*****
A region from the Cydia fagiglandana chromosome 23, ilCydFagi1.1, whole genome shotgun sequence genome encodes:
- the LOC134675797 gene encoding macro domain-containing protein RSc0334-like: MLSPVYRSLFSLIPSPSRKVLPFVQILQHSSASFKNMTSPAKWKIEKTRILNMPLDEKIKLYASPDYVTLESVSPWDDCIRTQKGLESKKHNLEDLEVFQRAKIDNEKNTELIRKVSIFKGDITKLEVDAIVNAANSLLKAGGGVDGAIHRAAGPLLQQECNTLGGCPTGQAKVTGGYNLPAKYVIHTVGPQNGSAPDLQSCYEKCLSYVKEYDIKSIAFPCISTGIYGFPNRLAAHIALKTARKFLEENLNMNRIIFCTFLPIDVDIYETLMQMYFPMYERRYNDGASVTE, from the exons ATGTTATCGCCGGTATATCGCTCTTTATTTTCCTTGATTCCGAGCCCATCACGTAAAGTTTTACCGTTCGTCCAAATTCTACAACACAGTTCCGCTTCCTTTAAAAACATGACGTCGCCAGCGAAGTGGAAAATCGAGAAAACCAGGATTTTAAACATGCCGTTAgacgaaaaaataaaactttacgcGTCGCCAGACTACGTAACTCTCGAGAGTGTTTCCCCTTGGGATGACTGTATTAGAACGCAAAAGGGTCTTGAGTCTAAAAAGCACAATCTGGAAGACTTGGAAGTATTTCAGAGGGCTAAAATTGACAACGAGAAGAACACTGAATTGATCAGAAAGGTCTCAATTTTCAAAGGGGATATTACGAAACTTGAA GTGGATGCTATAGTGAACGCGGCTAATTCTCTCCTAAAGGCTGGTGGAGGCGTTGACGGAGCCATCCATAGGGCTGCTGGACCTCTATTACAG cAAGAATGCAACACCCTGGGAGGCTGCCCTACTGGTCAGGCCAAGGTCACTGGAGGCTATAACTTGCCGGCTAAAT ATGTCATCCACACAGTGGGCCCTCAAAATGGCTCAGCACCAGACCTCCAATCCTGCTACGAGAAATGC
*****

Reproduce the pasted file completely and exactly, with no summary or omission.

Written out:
A region from the Cydia fagiglandana chromosome 23, ilCydFagi1.1, whole genome shotgun sequence genome encodes:
- the LOC134675797 gene encoding macro domain-containing protein RSc0334-like: MLSPVYRSLFSLIPSPSRKVLPFVQILQHSSASFKNMTSPAKWKIEKTRILNMPLDEKIKLYASPDYVTLESVSPWDDCIRTQKGLESKKHNLEDLEVFQRAKIDNEKNTELIRKVSIFKGDITKLEVDAIVNAANSLLKAGGGVDGAIHRAAGPLLQQECNTLGGCPTGQAKVTGGYNLPAKYVIHTVGPQNGSAPDLQSCYEKCLSYVKEYDIKSIAFPCISTGIYGFPNRLAAHIALKTARKFLEENLNMNRIIFCTFLPIDVDIYETLMQMYFPMYERRYNDGASVTE, from the exons ATGTTATCGCCGGTATATCGCTCTTTATTTTCCTTGATTCCGAGCCCATCACGTAAAGTTTTACCGTTCGTCCAAATTCTACAACACAGTTCCGCTTCCTTTAAAAACATGACGTCGCCAGCGAAGTGGAAAATCGAGAAAACCAGGATTTTAAACATGCCGTTAgacgaaaaaataaaactttacgcGTCGCCAGACTACGTAACTCTCGAGAGTGTTTCCCCTTGGGATGACTGTATTAGAACGCAAAAGGGTCTTGAGTCTAAAAAGCACAATCTGGAAGACTTGGAAGTATTTCAGAGGGCTAAAATTGACAACGAGAAGAACACTGAATTGATCAGAAAGGTCTCAATTTTCAAAGGGGATATTACGAAACTTGAA GTGGATGCTATAGTGAACGCGGCTAATTCTCTCCTAAAGGCTGGTGGAGGCGTTGACGGAGCCATCCATAGGGCTGCTGGACCTCTATTACAG cAAGAATGCAACACCCTGGGAGGCTGCCCTACTGGTCAGGCCAAGGTCACTGGAGGCTATAACTTGCCGGCTAAAT ATGTCATCCACACAGTGGGCCCTCAAAATGGCTCAGCACCAGACCTCCAATCCTGCTACGAGAAATGC